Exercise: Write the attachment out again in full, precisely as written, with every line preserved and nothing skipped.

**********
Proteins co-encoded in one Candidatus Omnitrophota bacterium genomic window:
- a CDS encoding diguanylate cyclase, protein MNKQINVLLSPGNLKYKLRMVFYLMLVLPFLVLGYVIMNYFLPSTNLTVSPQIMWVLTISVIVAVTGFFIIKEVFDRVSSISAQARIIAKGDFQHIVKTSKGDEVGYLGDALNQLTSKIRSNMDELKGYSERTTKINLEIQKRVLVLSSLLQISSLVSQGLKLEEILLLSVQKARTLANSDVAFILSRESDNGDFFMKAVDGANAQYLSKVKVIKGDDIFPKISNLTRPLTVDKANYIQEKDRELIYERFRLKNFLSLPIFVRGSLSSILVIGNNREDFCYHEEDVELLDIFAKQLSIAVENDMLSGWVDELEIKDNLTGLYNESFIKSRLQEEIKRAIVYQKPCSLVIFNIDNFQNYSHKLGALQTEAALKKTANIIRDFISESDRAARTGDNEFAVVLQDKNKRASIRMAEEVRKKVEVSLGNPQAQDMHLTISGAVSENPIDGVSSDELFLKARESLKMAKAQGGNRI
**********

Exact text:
Proteins co-encoded in one Candidatus Omnitrophota bacterium genomic window:
- a CDS encoding diguanylate cyclase, protein MNKQINVLLSPGNLKYKLRMVFYLMLVLPFLVLGYVIMNYFLPSTNLTVSPQIMWVLTISVIVAVTGFFIIKEVFDRVSSISAQARIIAKGDFQHIVKTSKGDEVGYLGDALNQLTSKIRSNMDELKGYSERTTKINLEIQKRVLVLSSLLQISSLVSQGLKLEEILLLSVQKARTLANSDVAFILSRESDNGDFFMKAVDGANAQYLSKVKVIKGDDIFPKISNLTRPLTVDKANYIQEKDRELIYERFRLKNFLSLPIFVRGSLSSILVIGNNREDFCYHEEDVELLDIFAKQLSIAVENDMLSGWVDELEIKDNLTGLYNESFIKSRLQEEIKRAIVYQKPCSLVIFNIDNFQNYSHKLGALQTEAALKKTANIIRDFISESDRAARTGDNEFAVVLQDKNKRASIRMAEEVRKKVEVSLGNPQAQDMHLTISGAVSENPIDGVSSDELFLKARESLKMAKAQGGNRI